"Mad Men" dominated nominations for the primetime Emmy awards on Friday, a triumph for the 1960s-themed series that almost failed to return for its fifth season this year.
The show is up against "Boardwalk Empire," "Breaking Bad," the British-made "Downton Abbey," "Game of Thrones" and "Homeland" for best drama series, but unlike any of its rivals, it figures in all nine drama-related categories.
Nominations for the top honors in US television were announced at the not-very-primetime hour of 5:40 am (1240 GMT). The awards night, hosted by late-night comic Jimmy Kimmel, is set for September 23.
Set in a New York advertising agency in a decade of radical social change, "Mad Men" is already in the television record books as the only series ever to win the best drama Emmy for every season it has aired.
But the show, which returned for its fifth season in March, almost died last year when talks on a new contract between creator Matthew Weiner, production company Lionsgate and the AMC cable channel turned acrimonious.
Weiner, who at one point stormed out of the negotiations, fought tooth and nail against boardroom attempts to lower the cost of making the show, which despite its cult status has never brought in big advertising revenues.
The long list of "Mad Men" nominees included Jon Hamm for best actor, Elisabeth Moss for best actress, Jared Harris for best supporting actor and Christina Hendricks for best supporting actress.
Overall, "Mad Men" collected 17 nominations, one more than "Downton Abbey," which last year won in the miniseries category.
Up for best comedy are "The Big Bang Theory," after five seasons on CBS still one of the top-rated sitcoms on US television, as well as "Curb Your Enthusiasm," "Modern Family," "30 Rock" and newcomers "Girls" and "Veep."
Hit new Fox sitcom "New Girl" failed to make the grade, but its star Zooey Deschanel, who plays a quirky schoolteacher sharing an apartment with three men, earned a nomination for outstanding lead actress in a comedy series.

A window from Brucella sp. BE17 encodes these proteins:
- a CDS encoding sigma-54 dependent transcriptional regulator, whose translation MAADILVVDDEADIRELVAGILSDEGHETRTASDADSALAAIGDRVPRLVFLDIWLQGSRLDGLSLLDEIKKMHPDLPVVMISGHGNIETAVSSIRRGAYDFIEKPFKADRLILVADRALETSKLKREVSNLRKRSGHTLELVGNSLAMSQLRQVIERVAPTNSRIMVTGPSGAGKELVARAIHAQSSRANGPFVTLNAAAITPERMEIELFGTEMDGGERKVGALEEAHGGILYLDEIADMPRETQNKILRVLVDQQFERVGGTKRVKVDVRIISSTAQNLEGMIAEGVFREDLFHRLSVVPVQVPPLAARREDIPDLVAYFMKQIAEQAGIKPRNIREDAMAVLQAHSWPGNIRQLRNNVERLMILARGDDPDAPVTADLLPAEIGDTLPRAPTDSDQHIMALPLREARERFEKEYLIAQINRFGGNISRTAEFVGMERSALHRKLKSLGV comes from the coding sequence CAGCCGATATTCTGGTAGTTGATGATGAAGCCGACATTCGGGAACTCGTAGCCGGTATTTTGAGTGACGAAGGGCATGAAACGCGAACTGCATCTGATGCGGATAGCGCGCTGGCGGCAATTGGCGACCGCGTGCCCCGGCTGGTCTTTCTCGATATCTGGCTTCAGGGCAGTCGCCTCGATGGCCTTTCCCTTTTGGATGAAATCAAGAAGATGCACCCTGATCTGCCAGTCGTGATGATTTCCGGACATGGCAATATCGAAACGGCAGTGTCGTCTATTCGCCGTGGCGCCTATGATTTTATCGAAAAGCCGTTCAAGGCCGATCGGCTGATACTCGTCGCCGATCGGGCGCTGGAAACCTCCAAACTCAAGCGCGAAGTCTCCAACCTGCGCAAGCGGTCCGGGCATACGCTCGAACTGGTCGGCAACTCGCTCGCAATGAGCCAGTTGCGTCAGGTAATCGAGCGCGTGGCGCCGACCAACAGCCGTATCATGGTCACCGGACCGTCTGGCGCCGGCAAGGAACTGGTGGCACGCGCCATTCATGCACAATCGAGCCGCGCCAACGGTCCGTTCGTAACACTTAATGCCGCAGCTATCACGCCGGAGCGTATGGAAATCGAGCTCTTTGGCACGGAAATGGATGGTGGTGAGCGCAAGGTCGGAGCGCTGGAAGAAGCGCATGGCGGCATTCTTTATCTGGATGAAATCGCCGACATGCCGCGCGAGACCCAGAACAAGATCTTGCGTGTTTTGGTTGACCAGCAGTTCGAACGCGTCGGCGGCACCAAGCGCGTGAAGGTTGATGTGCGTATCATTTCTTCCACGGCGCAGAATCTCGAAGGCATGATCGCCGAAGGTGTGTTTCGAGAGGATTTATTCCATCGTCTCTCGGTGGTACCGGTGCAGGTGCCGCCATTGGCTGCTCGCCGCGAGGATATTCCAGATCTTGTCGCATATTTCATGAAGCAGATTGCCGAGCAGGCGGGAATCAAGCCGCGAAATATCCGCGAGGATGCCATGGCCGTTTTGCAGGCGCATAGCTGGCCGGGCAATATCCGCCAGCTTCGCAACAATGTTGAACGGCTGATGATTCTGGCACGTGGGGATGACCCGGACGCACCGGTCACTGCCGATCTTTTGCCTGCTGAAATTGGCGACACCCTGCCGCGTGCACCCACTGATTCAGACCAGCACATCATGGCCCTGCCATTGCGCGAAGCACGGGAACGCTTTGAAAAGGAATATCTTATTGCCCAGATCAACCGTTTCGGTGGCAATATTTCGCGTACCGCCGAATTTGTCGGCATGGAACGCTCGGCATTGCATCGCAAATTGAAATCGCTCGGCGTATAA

The star and creator of "Girls," Lena Dunham, a twentysomething New York hipster not unlike the character she plays, was nominated for best comedy actress, best comedy director and best writing for a comedy series.
Trailing with just three minor nominations was the high school musical series "Glee," two years after it racked up 19 nominations.
Up for best miniseries or TV movie are "American Horror Story," "Game Change," "Hatfields and McCoys," "Hemingway and Gellhorn," "Luther" and "Sherlock: A Scandal in Belgravia."
"American Horror Story" racked up 17 nominations in all, including best actress (Connie Britton), another for best supporting actor (Denis O'Hare), and two for best supporting actress (Frances Conroy and Jessica Lange.)
In the race for best competition reality show are "The Amazing Race," "Dancing with the Stars," "Project Runway," "So You Think You Can Dance," "Top Chef" and "The Voice."
Missing from the Emmy list was "American Idol," a pillar of the US music industry after 11 seasons, but now at a crossroads after the sudden departure of judges Jennifer Lopez and Steven Tyler.
Its host Ryan Seacrest is nevertheless among the nominees for best host of a reality program -- as is Betty White, still going strong at 90, for "Betty White's Off Their Rockers."